Rochester school board mulls removing cops from schools
Just weeks after approving the hiring of a sixth police school resource officer in Rochester public schools, members of the school board now apparently want a do-over. The board abruptly…
Governor Walz issued updated guidance today to his executive order that revealed “next steps” regarding schools and youth sports activities, among other areas.
Even with these changes, too many students will still continue to be negatively impacted by being kept out of school and limited on sports participation.
Starting January 18, districts can choose to offer in-person or hybrid learning in elementary schools with mitigation measures in place—such as, teachers wearing masks and face shields while interacting with students and regular on-site testing.
But what about our middle and high school students?
A recent report found that teens are struggling due to school closures. And in other states and even countries, students of all ages are safely back in school.
“The science and data are clear: kids need to be back in school now and it will be safe,” said incoming Senate Education Committee Chairman Roger Chamberlain in a press release. “Being out of school has done great harm to our kids and every day they are not in school it gets worse. The governor’s proposal includes only K-6 and it could take nearly two months to execute.”
From December 18 through January 3, organized youth sports activities can resume outdoor workouts, practices, training or skill-building in smaller groups (no more than three households). Physical distancing of at least six feet must also be maintained between the different household participants “at all times.”
Games, competitions, tournaments, races, and spectator events continue to be prohibited.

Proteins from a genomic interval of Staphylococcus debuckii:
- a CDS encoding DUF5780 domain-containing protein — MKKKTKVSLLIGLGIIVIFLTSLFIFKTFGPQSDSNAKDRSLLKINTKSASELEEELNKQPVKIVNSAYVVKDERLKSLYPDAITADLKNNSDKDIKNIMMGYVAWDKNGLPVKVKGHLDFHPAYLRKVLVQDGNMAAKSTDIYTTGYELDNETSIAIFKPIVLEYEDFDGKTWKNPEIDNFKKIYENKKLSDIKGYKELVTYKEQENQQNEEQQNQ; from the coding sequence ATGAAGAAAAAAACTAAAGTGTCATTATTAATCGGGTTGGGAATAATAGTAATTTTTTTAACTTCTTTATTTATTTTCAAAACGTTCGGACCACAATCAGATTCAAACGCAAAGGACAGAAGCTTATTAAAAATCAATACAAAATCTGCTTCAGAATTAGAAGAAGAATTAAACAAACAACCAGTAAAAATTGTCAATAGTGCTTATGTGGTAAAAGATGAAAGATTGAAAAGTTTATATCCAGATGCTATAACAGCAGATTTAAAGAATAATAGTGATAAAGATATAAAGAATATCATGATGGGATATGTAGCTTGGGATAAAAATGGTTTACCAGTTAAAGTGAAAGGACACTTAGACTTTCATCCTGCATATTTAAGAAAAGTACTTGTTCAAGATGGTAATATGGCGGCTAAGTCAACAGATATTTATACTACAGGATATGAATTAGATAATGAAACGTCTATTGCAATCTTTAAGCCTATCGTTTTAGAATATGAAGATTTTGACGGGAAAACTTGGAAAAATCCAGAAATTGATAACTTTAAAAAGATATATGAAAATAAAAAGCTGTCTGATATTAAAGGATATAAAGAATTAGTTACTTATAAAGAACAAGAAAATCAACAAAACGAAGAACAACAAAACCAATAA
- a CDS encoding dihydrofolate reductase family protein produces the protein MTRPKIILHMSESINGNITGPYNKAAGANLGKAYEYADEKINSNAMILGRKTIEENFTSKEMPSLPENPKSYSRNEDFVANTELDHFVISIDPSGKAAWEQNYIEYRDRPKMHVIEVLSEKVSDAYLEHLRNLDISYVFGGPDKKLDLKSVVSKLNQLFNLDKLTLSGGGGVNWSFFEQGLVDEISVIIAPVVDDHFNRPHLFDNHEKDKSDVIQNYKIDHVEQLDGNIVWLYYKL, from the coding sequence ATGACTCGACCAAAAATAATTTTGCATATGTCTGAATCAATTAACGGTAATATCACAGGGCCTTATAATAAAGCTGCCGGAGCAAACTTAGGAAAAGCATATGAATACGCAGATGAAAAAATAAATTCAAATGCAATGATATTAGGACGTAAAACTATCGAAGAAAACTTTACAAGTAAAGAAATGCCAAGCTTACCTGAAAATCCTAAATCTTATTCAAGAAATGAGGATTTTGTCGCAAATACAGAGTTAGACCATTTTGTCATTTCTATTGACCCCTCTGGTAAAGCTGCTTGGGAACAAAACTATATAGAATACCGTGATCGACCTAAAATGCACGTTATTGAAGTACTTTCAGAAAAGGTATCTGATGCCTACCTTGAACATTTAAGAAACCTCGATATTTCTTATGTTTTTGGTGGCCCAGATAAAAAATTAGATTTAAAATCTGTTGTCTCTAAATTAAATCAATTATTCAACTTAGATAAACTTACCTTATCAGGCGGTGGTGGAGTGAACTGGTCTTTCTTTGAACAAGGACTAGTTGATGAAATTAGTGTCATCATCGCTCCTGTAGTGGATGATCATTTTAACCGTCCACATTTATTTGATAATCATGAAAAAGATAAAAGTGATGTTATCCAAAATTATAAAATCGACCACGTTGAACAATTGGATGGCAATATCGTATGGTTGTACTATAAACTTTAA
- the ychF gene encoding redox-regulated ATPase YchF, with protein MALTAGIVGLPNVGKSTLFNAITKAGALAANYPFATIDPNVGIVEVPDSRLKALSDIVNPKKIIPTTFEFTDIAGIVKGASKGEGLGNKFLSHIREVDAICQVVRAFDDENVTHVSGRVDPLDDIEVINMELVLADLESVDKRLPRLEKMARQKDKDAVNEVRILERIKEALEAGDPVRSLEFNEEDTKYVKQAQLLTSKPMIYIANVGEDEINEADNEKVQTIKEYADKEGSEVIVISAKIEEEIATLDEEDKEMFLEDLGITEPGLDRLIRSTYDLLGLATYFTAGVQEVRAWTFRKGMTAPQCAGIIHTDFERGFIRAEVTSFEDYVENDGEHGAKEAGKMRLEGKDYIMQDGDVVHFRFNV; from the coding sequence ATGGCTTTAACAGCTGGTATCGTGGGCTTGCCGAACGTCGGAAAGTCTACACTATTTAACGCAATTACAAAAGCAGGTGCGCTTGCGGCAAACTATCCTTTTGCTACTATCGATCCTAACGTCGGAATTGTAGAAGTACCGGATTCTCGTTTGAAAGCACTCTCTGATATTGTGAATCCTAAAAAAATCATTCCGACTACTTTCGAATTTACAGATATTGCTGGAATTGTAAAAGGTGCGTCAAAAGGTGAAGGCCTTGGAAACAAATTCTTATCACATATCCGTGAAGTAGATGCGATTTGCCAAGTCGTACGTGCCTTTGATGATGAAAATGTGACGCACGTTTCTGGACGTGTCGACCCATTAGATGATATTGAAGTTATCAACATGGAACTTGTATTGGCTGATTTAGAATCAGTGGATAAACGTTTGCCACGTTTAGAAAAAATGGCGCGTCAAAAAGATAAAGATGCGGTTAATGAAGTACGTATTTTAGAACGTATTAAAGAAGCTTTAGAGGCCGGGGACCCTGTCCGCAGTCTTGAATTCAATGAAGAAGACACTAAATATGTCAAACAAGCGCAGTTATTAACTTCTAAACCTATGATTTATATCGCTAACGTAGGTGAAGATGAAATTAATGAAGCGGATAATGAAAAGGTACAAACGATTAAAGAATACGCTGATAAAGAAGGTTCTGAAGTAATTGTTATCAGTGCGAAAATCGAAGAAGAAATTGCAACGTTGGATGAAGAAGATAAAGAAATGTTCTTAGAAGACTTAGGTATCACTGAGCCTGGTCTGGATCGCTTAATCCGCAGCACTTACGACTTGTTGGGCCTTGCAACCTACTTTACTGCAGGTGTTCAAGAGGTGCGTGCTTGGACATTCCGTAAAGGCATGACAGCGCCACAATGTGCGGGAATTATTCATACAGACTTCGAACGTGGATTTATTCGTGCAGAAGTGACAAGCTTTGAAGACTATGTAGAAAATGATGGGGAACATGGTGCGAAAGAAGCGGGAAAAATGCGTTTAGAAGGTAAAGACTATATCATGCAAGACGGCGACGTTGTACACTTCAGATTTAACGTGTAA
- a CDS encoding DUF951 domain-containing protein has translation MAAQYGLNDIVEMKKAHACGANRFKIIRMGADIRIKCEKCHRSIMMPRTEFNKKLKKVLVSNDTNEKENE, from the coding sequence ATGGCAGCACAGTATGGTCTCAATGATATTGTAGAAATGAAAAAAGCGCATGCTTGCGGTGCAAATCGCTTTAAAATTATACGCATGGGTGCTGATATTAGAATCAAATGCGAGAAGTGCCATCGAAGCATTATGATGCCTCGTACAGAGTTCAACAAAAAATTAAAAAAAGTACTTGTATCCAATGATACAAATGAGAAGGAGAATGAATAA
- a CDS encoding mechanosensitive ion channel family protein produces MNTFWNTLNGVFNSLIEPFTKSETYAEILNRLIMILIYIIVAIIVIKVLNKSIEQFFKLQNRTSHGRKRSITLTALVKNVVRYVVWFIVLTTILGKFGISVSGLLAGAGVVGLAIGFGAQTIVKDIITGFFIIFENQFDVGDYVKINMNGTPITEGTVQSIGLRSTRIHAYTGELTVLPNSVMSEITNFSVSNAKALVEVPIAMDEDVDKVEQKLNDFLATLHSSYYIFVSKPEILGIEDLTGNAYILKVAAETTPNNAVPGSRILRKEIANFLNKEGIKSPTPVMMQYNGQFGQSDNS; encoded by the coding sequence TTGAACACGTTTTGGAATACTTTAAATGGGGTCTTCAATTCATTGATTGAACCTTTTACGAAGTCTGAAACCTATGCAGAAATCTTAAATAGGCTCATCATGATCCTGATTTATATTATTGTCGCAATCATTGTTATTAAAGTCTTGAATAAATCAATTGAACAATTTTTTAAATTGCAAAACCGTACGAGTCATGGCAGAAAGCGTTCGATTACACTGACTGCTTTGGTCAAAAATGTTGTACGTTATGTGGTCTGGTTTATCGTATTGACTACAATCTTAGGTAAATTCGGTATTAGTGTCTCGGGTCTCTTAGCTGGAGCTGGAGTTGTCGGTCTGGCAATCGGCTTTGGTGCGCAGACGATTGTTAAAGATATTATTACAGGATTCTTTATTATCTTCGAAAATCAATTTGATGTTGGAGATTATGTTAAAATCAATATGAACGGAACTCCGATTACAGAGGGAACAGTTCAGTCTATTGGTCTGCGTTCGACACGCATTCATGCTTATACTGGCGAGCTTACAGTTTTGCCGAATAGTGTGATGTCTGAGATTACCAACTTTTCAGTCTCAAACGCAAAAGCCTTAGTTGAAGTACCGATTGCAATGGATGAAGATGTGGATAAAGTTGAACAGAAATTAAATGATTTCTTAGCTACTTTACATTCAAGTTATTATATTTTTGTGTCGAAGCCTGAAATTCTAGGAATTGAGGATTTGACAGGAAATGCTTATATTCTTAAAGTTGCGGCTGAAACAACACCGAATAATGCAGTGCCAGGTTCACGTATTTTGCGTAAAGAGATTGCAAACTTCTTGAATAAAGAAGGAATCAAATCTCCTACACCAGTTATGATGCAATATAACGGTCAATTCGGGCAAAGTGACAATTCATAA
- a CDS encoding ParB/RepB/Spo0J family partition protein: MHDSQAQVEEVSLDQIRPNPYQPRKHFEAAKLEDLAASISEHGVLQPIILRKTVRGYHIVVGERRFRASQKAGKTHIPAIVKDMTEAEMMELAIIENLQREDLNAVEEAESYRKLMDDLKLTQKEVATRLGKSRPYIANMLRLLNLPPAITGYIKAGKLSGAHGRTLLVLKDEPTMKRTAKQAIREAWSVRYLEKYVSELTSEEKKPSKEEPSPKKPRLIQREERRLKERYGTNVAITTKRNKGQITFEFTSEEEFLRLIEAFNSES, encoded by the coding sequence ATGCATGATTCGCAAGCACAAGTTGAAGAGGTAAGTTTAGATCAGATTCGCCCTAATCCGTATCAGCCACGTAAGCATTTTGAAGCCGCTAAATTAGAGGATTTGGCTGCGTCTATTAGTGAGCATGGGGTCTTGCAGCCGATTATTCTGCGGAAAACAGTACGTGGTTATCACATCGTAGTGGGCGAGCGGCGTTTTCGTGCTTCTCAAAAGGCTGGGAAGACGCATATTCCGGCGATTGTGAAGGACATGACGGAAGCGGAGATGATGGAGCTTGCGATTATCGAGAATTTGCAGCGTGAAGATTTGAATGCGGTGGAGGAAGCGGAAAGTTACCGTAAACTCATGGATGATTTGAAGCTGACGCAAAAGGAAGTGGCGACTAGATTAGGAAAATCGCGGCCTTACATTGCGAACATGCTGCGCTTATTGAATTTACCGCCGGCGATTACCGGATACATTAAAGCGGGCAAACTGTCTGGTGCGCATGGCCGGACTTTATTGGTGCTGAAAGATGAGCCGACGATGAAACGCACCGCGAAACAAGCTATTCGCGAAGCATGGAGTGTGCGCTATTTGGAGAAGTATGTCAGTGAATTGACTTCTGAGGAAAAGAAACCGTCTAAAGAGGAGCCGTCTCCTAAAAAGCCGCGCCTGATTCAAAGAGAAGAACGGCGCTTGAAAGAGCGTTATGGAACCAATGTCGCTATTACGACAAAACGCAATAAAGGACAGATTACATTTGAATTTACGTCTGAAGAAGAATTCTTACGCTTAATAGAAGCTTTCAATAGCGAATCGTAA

On January 4, organized youth sports can resume practices without the household restrictions but must still adhere to a COVID “Preparedness Plan.”
In addition, organized youth sports activity will no longer be directly tied to county case data or school learning model.
“These activities are riskier than individual exercise, as they typically occur in groups,” Walz wrote.
But the data purportedly behind youth sports restrictions is being kept a secret. “Walz and Attorney General insist the Court must take their word that ‘data’ is behind restrictions, but Minnesota can’t be allowed to see,” according to Blois Olson in his “Morning Take.” Forty-two states are allowing sports, and Minnesota “has been one of the most restrictive,” Olson continues. “Data doesn’t support the closures….”
If our leaders are going to make decisions that impact the academic, mental and physical health of hundreds of thousands of kids, shouldn’t science be followed and data disclosed? As my colleague John Phelan writes here, the track record of our state’s leaders on following the data when making decisions that upend our lives hasn’t been their strong suit.
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